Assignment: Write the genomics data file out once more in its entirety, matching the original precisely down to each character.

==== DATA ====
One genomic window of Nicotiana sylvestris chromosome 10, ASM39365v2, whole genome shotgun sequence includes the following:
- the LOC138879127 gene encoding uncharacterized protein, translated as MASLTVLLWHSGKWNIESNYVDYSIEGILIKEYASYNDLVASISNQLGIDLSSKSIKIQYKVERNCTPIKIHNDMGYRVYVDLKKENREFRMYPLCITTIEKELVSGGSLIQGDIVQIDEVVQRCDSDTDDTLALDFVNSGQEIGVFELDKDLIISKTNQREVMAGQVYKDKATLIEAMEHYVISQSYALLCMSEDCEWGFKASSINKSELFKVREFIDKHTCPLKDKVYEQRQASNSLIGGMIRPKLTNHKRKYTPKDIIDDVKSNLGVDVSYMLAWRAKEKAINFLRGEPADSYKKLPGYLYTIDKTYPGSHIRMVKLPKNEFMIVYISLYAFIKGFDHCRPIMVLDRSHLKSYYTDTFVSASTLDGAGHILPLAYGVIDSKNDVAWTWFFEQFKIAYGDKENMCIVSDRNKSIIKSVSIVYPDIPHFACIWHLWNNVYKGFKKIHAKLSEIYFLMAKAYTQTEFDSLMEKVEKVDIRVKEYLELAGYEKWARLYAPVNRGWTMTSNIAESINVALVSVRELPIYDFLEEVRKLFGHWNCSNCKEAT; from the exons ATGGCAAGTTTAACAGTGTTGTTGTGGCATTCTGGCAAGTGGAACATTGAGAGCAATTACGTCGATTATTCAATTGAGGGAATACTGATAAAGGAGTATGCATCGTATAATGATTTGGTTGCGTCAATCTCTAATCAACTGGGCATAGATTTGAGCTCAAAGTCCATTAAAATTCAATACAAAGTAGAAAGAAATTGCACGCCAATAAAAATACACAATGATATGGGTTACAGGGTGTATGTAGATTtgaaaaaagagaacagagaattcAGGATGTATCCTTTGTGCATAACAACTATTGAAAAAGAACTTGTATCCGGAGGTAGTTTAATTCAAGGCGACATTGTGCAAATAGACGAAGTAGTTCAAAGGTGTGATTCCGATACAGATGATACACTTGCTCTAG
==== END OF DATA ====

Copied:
One genomic window of Nicotiana sylvestris chromosome 10, ASM39365v2, whole genome shotgun sequence includes the following:
- the LOC138879127 gene encoding uncharacterized protein, translated as MASLTVLLWHSGKWNIESNYVDYSIEGILIKEYASYNDLVASISNQLGIDLSSKSIKIQYKVERNCTPIKIHNDMGYRVYVDLKKENREFRMYPLCITTIEKELVSGGSLIQGDIVQIDEVVQRCDSDTDDTLALDFVNSGQEIGVFELDKDLIISKTNQREVMAGQVYKDKATLIEAMEHYVISQSYALLCMSEDCEWGFKASSINKSELFKVREFIDKHTCPLKDKVYEQRQASNSLIGGMIRPKLTNHKRKYTPKDIIDDVKSNLGVDVSYMLAWRAKEKAINFLRGEPADSYKKLPGYLYTIDKTYPGSHIRMVKLPKNEFMIVYISLYAFIKGFDHCRPIMVLDRSHLKSYYTDTFVSASTLDGAGHILPLAYGVIDSKNDVAWTWFFEQFKIAYGDKENMCIVSDRNKSIIKSVSIVYPDIPHFACIWHLWNNVYKGFKKIHAKLSEIYFLMAKAYTQTEFDSLMEKVEKVDIRVKEYLELAGYEKWARLYAPVNRGWTMTSNIAESINVALVSVRELPIYDFLEEVRKLFGHWNCSNCKEAT; from the exons ATGGCAAGTTTAACAGTGTTGTTGTGGCATTCTGGCAAGTGGAACATTGAGAGCAATTACGTCGATTATTCAATTGAGGGAATACTGATAAAGGAGTATGCATCGTATAATGATTTGGTTGCGTCAATCTCTAATCAACTGGGCATAGATTTGAGCTCAAAGTCCATTAAAATTCAATACAAAGTAGAAAGAAATTGCACGCCAATAAAAATACACAATGATATGGGTTACAGGGTGTATGTAGATTtgaaaaaagagaacagagaattcAGGATGTATCCTTTGTGCATAACAACTATTGAAAAAGAACTTGTATCCGGAGGTAGTTTAATTCAAGGCGACATTGTGCAAATAGACGAAGTAGTTCAAAGGTGTGATTCCGATACAGATGATACACTTGCTCTAG